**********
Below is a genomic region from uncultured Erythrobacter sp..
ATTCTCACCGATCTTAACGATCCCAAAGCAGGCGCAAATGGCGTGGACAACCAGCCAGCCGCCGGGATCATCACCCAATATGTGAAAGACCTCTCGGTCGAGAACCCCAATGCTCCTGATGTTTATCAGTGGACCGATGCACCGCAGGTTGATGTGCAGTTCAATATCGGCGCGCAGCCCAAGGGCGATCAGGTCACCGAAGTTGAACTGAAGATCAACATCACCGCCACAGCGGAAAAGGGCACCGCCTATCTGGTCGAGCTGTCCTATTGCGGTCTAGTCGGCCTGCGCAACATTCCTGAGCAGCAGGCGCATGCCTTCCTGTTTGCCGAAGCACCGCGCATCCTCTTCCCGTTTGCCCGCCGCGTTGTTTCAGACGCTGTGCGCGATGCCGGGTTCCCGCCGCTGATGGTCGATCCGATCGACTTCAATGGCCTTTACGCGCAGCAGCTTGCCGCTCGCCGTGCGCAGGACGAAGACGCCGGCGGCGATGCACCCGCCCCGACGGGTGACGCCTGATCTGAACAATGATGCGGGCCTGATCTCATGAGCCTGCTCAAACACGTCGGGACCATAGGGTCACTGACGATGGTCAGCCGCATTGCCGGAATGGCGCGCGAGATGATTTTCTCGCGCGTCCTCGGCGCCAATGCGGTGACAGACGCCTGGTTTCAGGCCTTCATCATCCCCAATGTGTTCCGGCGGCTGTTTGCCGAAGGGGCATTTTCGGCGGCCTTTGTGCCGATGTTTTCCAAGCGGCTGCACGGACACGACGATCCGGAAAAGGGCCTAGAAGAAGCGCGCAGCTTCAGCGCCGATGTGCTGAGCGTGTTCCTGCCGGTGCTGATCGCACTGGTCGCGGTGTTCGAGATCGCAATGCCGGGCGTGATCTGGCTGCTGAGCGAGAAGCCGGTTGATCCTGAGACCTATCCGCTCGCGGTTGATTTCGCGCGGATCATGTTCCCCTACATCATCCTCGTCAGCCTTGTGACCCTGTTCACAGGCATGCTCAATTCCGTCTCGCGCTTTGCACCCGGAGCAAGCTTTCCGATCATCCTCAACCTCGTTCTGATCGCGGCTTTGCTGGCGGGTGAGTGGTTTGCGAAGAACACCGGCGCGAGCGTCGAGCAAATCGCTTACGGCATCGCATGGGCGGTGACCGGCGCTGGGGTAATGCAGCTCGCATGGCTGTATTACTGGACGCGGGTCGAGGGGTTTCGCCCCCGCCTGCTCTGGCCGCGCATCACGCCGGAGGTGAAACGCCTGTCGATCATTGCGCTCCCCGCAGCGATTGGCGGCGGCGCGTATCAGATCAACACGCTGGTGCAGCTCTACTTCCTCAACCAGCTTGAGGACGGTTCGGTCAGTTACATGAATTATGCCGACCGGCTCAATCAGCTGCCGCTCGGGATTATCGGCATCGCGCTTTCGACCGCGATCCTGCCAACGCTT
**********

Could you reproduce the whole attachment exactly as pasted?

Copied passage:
Below is a genomic region from uncultured Erythrobacter sp..
ATTCTCACCGATCTTAACGATCCCAAAGCAGGCGCAAATGGCGTGGACAACCAGCCAGCCGCCGGGATCATCACCCAATATGTGAAAGACCTCTCGGTCGAGAACCCCAATGCTCCTGATGTTTATCAGTGGACCGATGCACCGCAGGTTGATGTGCAGTTCAATATCGGCGCGCAGCCCAAGGGCGATCAGGTCACCGAAGTTGAACTGAAGATCAACATCACCGCCACAGCGGAAAAGGGCACCGCCTATCTGGTCGAGCTGTCCTATTGCGGTCTAGTCGGCCTGCGCAACATTCCTGAGCAGCAGGCGCATGCCTTCCTGTTTGCCGAAGCACCGCGCATCCTCTTCCCGTTTGCCCGCCGCGTTGTTTCAGACGCTGTGCGCGATGCCGGGTTCCCGCCGCTGATGGTCGATCCGATCGACTTCAATGGCCTTTACGCGCAGCAGCTTGCCGCTCGCCGTGCGCAGGACGAAGACGCCGGCGGCGATGCACCCGCCCCGACGGGTGACGCCTGATCTGAACAATGATGCGGGCCTGATCTCATGAGCCTGCTCAAACACGTCGGGACCATAGGGTCACTGACGATGGTCAGCCGCATTGCCGGAATGGCGCGCGAGATGATTTTCTCGCGCGTCCTCGGCGCCAATGCGGTGACAGACGCCTGGTTTCAGGCCTTCATCATCCCCAATGTGTTCCGGCGGCTGTTTGCCGAAGGGGCATTTTCGGCGGCCTTTGTGCCGATGTTTTCCAAGCGGCTGCACGGACACGACGATCCGGAAAAGGGCCTAGAAGAAGCGCGCAGCTTCAGCGCCGATGTGCTGAGCGTGTTCCTGCCGGTGCTGATCGCACTGGTCGCGGTGTTCGAGATCGCAATGCCGGGCGTGATCTGGCTGCTGAGCGAGAAGCCGGTTGATCCTGAGACCTATCCGCTCGCGGTTGATTTCGCGCGGATCATGTTCCCCTACATCATCCTCGTCAGCCTTGTGACCCTGTTCACAGGCATGCTCAATTCCGTCTCGCGCTTTGCACCCGGAGCAAGCTTTCCGATCATCCTCAACCTCGTTCTGATCGCGGCTTTGCTGGCGGGTGAGTGGTTTGCGAAGAACACCGGCGCGAGCGTCGAGCAAATCGCTTACGGCATCGCATGGGCGGTGACCGGCGCTGGGGTAATGCAGCTCGCATGGCTGTATTACTGGACGCGGGTCGAGGGGTTTCGCCCCCGCCTGCTCTGGCCGCGCATCACGCCGGAGGTGAAACGCCTGTCGATCATTGCGCTCCCCGCAGCGATTGGCGGCGGCGCGTATCAGATCAACACGCTGGTGCAGCTCTACTTCCTCAACCAGCTTGAGGACGGTTCGGTCAGTTACATGAATTATGCCGACCGGCTCAATCAGCTGCCGCTCGGGATTATCGGCATCGCGCTTTCGACCGCGATCCTGCCAACGCTT